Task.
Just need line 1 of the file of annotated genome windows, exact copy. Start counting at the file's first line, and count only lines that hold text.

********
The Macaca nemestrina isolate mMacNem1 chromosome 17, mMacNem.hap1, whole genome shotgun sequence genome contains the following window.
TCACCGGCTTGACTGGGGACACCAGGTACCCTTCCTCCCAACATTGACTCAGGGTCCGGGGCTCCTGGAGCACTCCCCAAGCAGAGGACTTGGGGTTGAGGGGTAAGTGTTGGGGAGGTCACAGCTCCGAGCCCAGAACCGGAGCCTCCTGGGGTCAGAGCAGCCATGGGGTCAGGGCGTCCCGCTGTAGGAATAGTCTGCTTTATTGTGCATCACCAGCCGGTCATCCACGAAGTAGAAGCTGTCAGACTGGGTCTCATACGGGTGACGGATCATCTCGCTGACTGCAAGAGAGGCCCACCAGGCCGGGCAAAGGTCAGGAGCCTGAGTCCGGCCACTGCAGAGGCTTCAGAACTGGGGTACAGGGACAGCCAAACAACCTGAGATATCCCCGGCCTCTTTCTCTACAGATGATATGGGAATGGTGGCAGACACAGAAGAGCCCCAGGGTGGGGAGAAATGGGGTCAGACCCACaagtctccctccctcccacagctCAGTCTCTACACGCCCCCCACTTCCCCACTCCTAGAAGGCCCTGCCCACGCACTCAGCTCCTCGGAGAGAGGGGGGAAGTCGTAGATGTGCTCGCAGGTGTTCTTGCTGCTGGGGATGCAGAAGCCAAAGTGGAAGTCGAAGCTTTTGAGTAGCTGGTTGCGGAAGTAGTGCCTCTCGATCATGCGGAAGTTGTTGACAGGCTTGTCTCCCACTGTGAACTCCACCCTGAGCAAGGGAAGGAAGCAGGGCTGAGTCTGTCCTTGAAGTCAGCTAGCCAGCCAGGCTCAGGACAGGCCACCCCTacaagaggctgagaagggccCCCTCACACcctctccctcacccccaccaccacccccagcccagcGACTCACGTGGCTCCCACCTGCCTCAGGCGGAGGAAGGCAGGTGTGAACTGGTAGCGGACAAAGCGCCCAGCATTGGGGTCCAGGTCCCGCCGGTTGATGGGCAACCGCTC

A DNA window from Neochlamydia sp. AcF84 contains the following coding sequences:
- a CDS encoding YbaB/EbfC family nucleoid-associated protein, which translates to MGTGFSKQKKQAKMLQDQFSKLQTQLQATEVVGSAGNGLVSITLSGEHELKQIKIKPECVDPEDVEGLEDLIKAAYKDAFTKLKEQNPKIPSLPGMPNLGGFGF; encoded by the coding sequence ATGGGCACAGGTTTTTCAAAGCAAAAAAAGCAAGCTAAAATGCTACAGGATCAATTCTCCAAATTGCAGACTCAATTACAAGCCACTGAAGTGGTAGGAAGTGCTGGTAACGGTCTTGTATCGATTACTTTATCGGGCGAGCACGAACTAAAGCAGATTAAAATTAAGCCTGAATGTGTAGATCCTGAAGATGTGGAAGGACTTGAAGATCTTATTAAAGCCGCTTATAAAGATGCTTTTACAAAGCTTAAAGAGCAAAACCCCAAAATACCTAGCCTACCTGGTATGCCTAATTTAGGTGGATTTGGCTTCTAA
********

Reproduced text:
The Macaca nemestrina isolate mMacNem1 chromosome 17, mMacNem.hap1, whole genome shotgun sequence genome contains the following window.